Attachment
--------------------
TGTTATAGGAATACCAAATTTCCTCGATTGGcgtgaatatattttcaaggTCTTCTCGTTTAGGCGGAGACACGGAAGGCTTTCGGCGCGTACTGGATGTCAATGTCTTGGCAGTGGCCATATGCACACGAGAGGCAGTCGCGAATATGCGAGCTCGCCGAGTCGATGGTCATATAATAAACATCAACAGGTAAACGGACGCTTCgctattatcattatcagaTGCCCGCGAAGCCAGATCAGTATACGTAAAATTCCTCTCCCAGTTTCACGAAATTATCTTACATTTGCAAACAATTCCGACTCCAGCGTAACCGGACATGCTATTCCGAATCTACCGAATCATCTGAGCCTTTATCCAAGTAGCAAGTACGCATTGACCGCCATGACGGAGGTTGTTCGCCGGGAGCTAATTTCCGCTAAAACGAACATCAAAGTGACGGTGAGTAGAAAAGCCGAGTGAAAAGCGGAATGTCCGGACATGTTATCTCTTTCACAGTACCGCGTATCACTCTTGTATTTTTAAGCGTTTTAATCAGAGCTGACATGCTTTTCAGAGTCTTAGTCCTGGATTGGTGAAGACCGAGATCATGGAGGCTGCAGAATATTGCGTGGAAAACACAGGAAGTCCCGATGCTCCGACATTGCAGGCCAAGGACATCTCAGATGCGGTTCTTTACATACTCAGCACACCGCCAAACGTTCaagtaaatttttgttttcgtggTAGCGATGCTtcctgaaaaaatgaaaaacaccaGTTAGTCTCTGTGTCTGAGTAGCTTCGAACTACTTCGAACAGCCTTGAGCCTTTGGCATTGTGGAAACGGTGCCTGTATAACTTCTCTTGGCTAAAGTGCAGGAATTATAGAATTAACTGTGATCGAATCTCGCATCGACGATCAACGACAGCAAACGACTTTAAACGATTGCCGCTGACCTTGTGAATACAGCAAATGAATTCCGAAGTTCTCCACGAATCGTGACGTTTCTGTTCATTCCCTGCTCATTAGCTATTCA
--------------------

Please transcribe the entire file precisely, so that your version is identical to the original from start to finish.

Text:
TGTTATAGGAATACCAAATTTCCTCGATTGGcgtgaatatattttcaaggTCTTCTCGTTTAGGCGGAGACACGGAAGGCTTTCGGCGCGTACTGGATGTCAATGTCTTGGCAGTGGCCATATGCACACGAGAGGCAGTCGCGAATATGCGAGCTCGCCGAGTCGATGGTCATATAATAAACATCAACAGGTAAACGGACGCTTCgctattatcattatcagaTGCCCGCGAAGCCAGATCAGTATACGTAAAATTCCTCTCCCAGTTTCACGAAATTATCTTACATTTGCAAACAATTCCGACTCCAGCGTAACCGGACATGCTATTCCGAATCTACCGAATCATCTGAGCCTTTATCCAAGTAGCAAGTACGCATTGACCGCCATGACGGAGGTTGTTCGCCGGGAGCTAATTTCCGCTAAAACGAACATCAAAGTGACGGTGAGTAGAAAAGCCGAGTGAAAAGCGGAATGTCCGGACATGTTATCTCTTTCACAGTACCGCGTATCACTCTTGTATTTTTAAGCGTTTTAATCAGAGCTGACATGCTTTTCAGAGTCTTAGTCCTGGATTGGTGAAGACCGAGATCATGGAGGCTGCAGAATATTGCGTGGAAAACACAGGAAGTCCCGATGCTCCGACATTGCAGGCCAAGGACATCTCAGATGCGGTTCTTTACATACTCAGCACACCGCCAAACGTTCaagtaaatttttgttttcgtggTAGCGATGCTtcctgaaaaaatgaaaaacaccaGTTAGTCTCTGTGTCTGAGTAGCTTCGAACTACTTCGAACAGCCTTGAGCCTTTGGCATTGTGGAAACGGTGCCTGTATAACTTCTCTTGGCTAAAGTGCAGGAATTATAGAATTAACTGTGATCGAATCTCGCATCGACGATCAACGACAGCAAACGACTTTAAACGATTGCCGCTGACCTTGTGAATACAGCAAATGAATTCCGAAGTTCTCCACGAATCGTGACGTTTCTGTTCATTCCCTGCTCATTAGCTATTCA